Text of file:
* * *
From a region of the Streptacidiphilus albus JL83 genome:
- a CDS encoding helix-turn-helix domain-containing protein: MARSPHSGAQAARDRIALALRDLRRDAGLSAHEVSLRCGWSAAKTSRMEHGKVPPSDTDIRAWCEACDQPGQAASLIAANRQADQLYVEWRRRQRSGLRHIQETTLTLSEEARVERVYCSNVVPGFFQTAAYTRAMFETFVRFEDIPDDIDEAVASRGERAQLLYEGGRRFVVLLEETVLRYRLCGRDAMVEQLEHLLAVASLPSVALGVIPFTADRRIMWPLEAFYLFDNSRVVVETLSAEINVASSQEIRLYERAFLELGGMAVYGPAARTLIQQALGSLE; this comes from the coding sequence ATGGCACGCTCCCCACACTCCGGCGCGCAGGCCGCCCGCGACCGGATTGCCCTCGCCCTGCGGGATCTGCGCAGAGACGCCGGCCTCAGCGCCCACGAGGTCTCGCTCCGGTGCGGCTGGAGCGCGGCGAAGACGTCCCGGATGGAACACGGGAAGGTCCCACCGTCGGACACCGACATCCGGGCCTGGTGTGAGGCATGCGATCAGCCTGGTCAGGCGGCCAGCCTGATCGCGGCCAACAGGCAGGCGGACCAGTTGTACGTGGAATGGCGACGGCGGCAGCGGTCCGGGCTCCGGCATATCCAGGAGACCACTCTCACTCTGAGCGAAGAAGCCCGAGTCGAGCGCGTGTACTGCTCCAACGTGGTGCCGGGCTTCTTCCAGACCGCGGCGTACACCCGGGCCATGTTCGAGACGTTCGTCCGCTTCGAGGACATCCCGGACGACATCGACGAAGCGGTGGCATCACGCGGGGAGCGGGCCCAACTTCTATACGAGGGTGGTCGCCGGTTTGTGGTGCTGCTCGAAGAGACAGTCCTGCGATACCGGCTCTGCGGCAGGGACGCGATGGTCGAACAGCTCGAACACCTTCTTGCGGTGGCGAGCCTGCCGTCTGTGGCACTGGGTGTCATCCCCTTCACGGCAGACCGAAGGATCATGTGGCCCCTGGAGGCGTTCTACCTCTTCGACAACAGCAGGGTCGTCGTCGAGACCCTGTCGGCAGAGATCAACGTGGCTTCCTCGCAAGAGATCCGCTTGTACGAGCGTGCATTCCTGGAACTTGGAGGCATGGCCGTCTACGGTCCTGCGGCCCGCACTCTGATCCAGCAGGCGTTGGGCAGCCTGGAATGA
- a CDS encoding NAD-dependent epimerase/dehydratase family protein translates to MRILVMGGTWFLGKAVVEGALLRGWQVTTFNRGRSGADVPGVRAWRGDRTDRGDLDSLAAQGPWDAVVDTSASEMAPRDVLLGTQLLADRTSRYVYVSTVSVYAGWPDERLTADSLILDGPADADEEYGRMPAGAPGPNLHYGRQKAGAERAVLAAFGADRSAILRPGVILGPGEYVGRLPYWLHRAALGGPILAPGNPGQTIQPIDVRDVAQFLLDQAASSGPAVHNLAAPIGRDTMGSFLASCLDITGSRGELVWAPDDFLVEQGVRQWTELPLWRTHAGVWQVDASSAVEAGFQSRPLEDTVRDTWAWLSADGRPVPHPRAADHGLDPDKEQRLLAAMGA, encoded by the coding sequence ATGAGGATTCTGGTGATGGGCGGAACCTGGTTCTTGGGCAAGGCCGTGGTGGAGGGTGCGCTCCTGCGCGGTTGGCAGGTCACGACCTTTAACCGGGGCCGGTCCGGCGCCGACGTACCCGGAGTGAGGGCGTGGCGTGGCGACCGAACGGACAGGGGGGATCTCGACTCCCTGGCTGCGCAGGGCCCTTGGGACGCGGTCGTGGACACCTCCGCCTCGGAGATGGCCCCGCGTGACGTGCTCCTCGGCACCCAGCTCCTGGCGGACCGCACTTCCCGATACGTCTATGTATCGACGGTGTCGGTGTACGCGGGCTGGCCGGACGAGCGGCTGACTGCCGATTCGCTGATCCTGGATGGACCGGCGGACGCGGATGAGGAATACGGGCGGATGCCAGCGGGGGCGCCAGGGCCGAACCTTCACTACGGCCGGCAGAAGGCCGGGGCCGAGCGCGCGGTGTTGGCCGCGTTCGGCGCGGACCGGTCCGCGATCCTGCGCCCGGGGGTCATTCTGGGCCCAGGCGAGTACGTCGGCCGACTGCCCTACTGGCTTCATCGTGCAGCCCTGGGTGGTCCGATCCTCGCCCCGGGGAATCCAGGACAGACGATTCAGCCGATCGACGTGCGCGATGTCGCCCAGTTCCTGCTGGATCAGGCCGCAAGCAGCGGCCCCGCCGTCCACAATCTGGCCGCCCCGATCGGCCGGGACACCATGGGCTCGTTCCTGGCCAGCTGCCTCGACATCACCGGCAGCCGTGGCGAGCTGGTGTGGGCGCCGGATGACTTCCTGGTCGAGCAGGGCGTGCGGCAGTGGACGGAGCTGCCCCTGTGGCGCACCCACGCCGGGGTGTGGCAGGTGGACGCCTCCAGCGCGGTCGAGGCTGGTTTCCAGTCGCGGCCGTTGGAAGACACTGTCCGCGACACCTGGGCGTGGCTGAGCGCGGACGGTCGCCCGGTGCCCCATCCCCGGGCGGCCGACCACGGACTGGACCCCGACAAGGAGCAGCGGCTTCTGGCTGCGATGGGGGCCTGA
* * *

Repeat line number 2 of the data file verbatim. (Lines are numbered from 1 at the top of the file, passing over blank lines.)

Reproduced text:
- a CDS encoding helix-turn-helix domain-containing protein: MARSPHSGAQAARDRIALALRDLRRDAGLSAHEVSLRCGWSAAKTSRMEHGKVPPSDTDIRAWCEACDQPGQAASLIAANRQADQLYVEWRRRQRSGLRHIQETTLTLSEEARVERVYCSNVVPGFFQTAAYTRAMFETFVRFEDIPDDIDEAVASRGERAQLLYEGGRRFVVLLEETVLRYRLCGRDAMVEQLEHLLAVASLPSVALGVIPFTADRRIMWPLEAFYLFDNSRVVVETLSAEINVASSQEIRLYERAFLELGGMAVYGPAARTLIQQALGSLE; this comes from the coding sequence ATGGCACGCTCCCCACACTCCGGCGCGCAGGCCGCCCGCGACCGGATTGCCCTCGCCCTGCGGGATCTGCGCAGAGACGCCGGCCTCAGCGCCCACGAGGTCTCGCTCCGGTGCGGCTGGAGCGCGGCGAAGACGTCCCGGATGGAACACGGGAAGGTCCCACCGTCGGACACCGACATCCGGGCCTGGTGTGAGGCATGCGATCAGCCTGGTCAGGCGGCCAGCCTGATCGCGGCCAACAGGCAGGCGGACCAGTTGTACGTGGAATGGCGACGGCGGCAGCGGTCCGGGCTCCGGCATATCCAGGAGACCACTCTCACTCTGAGCGAAGAAGCCCGAGTCGAGCGCGTGTACTGCTCCAACGTGGTGCCGGGCTTCTTCCAGACCGCGGCGTACACCCGGGCCATGTTCGAGACGTTCGTCCGCTTCGAGGACATCCCGGACGACATCGACGAAGCGGTGGCATCACGCGGGGAGCGGGCCCAACTTCTATACGAGGGTGGTCGCCGGTTTGTGGTGCTGCTCGAAGAGACAGTCCTGCGATACCGGCTCTGCGGCAGGGACGCGATGGTCGAACAGCTCGAACACCTTCTTGCGGTGGCGAGCCTGCCGTCTGTGGCACTGGGTGTCATCCCCTTCACGGCAGACCGAAGGATCATGTGGCCCCTGGAGGCGTTCTACCTCTTCGACAACAGCAGGGTCGTCGTCGAGACCCTGTCGGCAGAGATCAACGTGGCTTCCTCGCAAGAGATCCGCTTGTACGAGCGTGCATTCCTGGAACTTGGAGGCATGGCCGTCTACGGTCCTGCGGCCCGCACTCTGATCCAGCAGGCGTTGGGCAGCCTGGAATGA